Get to know our native Mason Bees
This is the second in a series of columns prepared by the staff at the award winning West Seattle Nursery. The Nursery is open for shopping, following COVID guidelines and they offer an array of trees, shrubs, bedding plants, garden supplies, decor and gift items. They are located at 5275 California Ave SW and you can find them online at https://www.westseattlenursery.com
Unlike other bees, mason bees are solitary: they do not live in a hive, support a queen, or make honey. They are gentle, non-aggressive bees, and rarely sting.
Mason bees are prolific pollinators, up to 120 times more effective than honey bees or bumblebees. Other bees gather pollen only on their legs, but mason bees do belly flops onto flower blossoms, and gather pollen all over their bodies. They carry that pollen to as many as 2,000 flowers a day.
Mason bees are not long-lived. The males live only long enough to mate, about two weeks. Females live up to six weeks. During that time, they transport pollen, find or create nests, and lay their eggs.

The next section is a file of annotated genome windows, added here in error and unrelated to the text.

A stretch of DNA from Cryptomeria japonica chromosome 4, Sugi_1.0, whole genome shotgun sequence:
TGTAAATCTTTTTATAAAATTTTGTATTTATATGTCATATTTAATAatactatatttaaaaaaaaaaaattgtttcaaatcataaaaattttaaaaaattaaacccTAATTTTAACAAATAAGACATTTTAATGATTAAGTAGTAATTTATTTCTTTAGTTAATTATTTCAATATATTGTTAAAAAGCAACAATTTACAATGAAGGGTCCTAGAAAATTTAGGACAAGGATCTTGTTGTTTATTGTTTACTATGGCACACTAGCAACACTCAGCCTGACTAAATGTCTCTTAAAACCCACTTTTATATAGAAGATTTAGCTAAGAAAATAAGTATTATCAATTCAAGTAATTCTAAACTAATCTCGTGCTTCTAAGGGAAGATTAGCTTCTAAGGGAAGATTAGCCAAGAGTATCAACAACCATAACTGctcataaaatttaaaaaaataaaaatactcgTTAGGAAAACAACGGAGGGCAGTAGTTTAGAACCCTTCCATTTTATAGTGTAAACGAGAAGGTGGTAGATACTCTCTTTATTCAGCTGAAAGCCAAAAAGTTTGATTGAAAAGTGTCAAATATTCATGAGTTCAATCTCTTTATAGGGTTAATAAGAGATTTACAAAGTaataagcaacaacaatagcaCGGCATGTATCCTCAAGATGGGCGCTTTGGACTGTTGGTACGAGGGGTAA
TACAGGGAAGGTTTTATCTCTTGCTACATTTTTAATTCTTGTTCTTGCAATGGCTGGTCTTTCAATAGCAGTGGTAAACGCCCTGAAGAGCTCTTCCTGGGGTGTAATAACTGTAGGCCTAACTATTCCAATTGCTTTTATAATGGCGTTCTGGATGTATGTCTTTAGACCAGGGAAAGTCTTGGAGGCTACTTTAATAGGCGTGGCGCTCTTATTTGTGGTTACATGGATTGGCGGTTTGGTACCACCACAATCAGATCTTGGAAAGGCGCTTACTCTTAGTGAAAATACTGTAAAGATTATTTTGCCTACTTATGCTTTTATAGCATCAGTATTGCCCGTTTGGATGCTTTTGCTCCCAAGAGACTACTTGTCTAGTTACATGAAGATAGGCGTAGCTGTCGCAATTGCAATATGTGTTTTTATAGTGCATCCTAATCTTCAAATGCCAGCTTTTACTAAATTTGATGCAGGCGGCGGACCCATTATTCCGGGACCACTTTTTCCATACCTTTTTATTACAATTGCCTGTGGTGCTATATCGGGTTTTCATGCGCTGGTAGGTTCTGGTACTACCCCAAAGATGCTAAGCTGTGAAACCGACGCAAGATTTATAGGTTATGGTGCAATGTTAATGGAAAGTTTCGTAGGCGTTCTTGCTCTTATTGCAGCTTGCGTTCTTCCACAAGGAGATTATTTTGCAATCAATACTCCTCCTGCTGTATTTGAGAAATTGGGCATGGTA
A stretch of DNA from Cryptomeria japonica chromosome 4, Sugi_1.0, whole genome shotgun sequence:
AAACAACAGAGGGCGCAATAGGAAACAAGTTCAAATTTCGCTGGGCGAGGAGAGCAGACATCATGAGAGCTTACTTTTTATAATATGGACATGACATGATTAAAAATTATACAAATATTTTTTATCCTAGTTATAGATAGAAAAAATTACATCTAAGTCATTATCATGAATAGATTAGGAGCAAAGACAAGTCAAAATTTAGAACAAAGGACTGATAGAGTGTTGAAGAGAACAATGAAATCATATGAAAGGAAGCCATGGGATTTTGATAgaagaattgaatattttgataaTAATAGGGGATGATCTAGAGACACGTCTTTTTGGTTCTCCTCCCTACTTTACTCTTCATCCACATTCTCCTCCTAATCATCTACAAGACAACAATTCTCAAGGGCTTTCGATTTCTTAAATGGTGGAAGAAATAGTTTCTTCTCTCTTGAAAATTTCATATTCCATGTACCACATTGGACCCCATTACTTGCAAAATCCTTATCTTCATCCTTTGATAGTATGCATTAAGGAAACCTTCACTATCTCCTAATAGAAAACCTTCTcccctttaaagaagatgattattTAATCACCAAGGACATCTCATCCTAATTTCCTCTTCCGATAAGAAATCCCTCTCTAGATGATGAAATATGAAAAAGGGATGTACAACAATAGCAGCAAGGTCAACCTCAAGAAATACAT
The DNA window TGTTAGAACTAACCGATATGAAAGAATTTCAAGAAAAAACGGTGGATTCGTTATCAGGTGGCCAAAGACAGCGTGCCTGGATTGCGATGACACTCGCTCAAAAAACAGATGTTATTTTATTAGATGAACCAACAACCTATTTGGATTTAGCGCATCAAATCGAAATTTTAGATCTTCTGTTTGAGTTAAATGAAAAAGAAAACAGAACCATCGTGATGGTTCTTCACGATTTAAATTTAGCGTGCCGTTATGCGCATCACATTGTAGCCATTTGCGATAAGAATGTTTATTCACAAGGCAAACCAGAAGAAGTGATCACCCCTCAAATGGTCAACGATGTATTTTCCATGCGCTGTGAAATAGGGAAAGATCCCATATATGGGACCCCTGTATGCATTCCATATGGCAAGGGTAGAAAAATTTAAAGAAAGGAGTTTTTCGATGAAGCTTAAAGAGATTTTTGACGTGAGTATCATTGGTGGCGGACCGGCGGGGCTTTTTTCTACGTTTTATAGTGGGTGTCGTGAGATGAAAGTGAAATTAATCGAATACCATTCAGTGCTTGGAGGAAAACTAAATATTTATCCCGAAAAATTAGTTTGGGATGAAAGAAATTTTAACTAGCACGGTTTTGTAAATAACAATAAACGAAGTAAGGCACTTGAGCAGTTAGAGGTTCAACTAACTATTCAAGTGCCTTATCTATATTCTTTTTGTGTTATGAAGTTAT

Gardeners can help the bees by setting out mason bee houses in early March. Hollow tubes are inserted inside the house where the female lays her eggs. When the tubes are full of eggs, pollen, and nectar, she caps the chamber with mud. The mud looks a bit like the mortar used in masonry, thus the name “mason” bee.
If this is your first year of mason bee keeping, buy a few cocoons to add to your house. When the weather is warm enough, the bees will hatch and go to work.
Mason bee houses, cocoons, and supplies are available at most garden centers including West Seattle Nursery.